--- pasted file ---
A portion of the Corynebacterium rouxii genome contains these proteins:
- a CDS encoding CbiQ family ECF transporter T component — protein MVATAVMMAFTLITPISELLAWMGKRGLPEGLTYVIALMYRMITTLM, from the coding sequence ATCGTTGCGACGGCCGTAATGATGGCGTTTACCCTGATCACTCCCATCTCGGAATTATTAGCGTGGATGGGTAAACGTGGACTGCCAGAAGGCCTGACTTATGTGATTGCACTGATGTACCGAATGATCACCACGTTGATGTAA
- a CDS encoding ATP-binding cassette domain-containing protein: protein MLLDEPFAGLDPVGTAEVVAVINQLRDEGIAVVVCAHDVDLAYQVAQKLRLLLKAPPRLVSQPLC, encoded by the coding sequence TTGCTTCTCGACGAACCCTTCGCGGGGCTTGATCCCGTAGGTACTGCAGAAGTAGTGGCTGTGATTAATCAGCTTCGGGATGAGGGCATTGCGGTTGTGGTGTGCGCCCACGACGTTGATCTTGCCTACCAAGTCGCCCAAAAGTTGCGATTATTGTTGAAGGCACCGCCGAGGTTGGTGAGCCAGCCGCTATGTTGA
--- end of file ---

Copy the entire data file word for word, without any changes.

A portion of the Corynebacterium rouxii genome contains these proteins:
- a CDS encoding CbiQ family ECF transporter T component — protein MVATAVMMAFTLITPISELLAWMGKRGLPEGLTYVIALMYRMITTLM, from the coding sequence ATCGTTGCGACGGCCGTAATGATGGCGTTTACCCTGATCACTCCCATCTCGGAATTATTAGCGTGGATGGGTAAACGTGGACTGCCAGAAGGCCTGACTTATGTGATTGCACTGATGTACCGAATGATCACCACGTTGATGTAA
- a CDS encoding ATP-binding cassette domain-containing protein: protein MLLDEPFAGLDPVGTAEVVAVINQLRDEGIAVVVCAHDVDLAYQVAQKLRLLLKAPPRLVSQPLC, encoded by the coding sequence TTGCTTCTCGACGAACCCTTCGCGGGGCTTGATCCCGTAGGTACTGCAGAAGTAGTGGCTGTGATTAATCAGCTTCGGGATGAGGGCATTGCGGTTGTGGTGTGCGCCCACGACGTTGATCTTGCCTACCAAGTCGCCCAAAAGTTGCGATTATTGTTGAAGGCACCGCCGAGGTTGGTGAGCCAGCCGCTATGTTGA